Healthy travel tips
Part of ensuring you have a great summer vacation is staying healthy during your trips. Follow these three wellness tips to keep illness at bay during your travels.
- Update your vaccines: Ask your doctor if your vaccinations are up-to-date for the following:
- Diphtheria, tetanus, pertussis (DTaP)
- Measles, mumps, rubella (MMR)
- Varicella (chickenpox)
- Influenza (seasonal flu)
Your doctor may recommend other vaccinations depending on your vacation spot. For example, if you’re taking a trip to Mexico, the Centers for Disease Control and Prevention (CDC) recommends Hepatitis A and typhoid vaccines.
Talk to your doctor four to six weeks before traveling abroad to make sure you get your shots on time.
- Protect yourself from mosquitos: Malaria, dengue, chikungunya and Zika are of some of the mosquito-borne illnesses you may encounter while traveling, depending on your destination.
Zika is most common in Latin America and the Caribbean, but the CDC recently reported cases of the virus being spread locally in Miami-Dade County in Florida and in Brownsville, Texas. Zika can cause a fever, rash, joint pain, red eyes, muscle aches, headache or no symptoms at all.
Doctors typically advise pregnant women, as well as women and partners trying to become pregnant, to avoid traveling to areas with Zika outbreaks because the virus can be passed to the fetus, causing a life-long condition called microcephaly.
To avoid contracting Zika and other diseases spread by mosquitos:
- Wear long-sleeved shirts, pants and socks to protect your skin
- Use insect repellent containing DEET
- Avoid areas of still water, where mosquitos breed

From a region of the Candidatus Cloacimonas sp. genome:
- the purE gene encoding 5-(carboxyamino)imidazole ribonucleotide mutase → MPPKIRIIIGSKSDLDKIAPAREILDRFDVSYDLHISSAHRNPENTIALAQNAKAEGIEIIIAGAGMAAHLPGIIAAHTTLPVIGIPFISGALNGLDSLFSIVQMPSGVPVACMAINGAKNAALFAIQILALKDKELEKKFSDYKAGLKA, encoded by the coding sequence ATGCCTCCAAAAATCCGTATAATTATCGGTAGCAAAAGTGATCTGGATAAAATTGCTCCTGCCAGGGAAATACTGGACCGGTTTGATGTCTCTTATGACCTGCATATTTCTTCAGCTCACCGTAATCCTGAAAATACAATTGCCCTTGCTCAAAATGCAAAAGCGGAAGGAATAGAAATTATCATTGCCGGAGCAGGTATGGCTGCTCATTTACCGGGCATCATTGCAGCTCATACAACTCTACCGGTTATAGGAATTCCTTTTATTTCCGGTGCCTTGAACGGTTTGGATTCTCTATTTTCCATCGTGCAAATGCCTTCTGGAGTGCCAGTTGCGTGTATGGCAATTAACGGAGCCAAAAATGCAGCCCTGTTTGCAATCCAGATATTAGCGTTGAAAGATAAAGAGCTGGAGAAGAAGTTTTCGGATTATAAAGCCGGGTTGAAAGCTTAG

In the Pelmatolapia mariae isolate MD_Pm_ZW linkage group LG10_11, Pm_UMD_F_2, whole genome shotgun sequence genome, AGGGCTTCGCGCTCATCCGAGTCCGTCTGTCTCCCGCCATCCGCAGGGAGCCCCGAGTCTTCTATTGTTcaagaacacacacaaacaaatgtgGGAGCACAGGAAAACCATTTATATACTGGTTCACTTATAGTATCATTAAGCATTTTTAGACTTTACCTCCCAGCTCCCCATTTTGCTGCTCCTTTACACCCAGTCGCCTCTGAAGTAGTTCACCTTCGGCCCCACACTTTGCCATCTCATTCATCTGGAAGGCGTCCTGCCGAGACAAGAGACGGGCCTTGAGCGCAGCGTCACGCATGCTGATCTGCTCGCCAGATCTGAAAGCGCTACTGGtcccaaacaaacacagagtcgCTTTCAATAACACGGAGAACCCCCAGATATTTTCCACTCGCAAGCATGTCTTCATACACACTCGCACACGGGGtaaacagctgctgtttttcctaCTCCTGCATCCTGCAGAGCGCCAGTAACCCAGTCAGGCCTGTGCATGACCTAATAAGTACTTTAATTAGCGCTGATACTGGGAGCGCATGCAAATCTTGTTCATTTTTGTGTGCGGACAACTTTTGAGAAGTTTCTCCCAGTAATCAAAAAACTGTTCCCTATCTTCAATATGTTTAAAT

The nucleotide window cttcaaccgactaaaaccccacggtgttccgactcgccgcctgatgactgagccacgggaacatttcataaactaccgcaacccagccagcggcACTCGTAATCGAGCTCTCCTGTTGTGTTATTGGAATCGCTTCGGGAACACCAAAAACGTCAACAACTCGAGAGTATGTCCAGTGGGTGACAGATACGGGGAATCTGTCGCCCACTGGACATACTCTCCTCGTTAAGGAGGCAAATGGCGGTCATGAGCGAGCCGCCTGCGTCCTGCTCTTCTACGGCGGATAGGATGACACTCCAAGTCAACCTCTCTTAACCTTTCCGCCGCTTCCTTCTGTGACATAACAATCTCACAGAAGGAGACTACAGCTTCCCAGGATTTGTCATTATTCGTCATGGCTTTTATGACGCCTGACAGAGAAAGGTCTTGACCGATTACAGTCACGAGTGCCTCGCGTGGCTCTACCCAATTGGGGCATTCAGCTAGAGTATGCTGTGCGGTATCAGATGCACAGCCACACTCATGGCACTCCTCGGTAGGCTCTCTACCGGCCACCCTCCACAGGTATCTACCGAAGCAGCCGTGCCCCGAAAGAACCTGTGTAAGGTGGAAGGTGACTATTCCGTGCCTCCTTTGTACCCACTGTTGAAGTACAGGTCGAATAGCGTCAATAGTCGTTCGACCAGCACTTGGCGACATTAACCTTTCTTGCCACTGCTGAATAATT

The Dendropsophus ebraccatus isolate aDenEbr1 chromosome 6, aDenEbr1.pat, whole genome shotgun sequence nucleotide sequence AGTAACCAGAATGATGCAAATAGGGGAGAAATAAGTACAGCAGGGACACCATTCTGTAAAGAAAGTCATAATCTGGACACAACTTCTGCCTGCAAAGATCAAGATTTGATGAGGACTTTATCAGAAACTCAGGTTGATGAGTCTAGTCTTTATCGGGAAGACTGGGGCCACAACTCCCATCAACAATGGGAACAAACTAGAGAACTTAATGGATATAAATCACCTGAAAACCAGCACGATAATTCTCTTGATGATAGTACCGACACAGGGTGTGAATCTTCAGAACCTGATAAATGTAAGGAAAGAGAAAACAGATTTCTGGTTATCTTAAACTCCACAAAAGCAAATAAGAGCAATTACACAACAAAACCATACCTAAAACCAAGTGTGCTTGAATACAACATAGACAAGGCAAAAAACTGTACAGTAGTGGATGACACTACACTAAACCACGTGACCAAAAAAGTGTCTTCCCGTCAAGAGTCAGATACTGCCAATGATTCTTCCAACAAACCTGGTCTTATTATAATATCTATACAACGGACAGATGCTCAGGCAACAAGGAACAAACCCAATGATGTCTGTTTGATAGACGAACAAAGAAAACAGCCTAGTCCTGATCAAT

- Make sure the windows where you’re staying have screens
- Stay in air-conditioned rooms
- Sleep with a mosquito net over your bed
Zika can also be spread through sex, so the CDC recommends wearing condoms during intercourse. Men who have traveled to an area with Zika should wear condoms for at least six months after the trip. Women who have visited high-risk Zika areas are advised to use condoms for at least eight weeks after travel.
- Sidestep stomach trouble: Stomach cramps, nausea, diarrhea, vomiting and fever are all common symptoms of travelers’ diarrhea. It’s most often caused by eating or drinking food or water contaminated by bacteria or a virus like norovirus. To avoid traveler’s diarrhea:
- Be sure your food is fully cooked, especially meat, poultry, fish and shellfish.
- Eat fruits and vegetables that you can peel yourself.
- Avoid street foods or unpasteurized dairy products.
- Don’t eat buffet items that have been sitting out at room temperature.
- Wash your hands often — especially after going to the bathroom and before eating.
- Avoid tap water; drink bottled water instead.
- Clean and disinfect the surfaces of hotel rooms with a bleach solution.
If you would like to discuss vaccinations or other strategies for healthy travel, make an appointment with a UCLA primary-care doctor.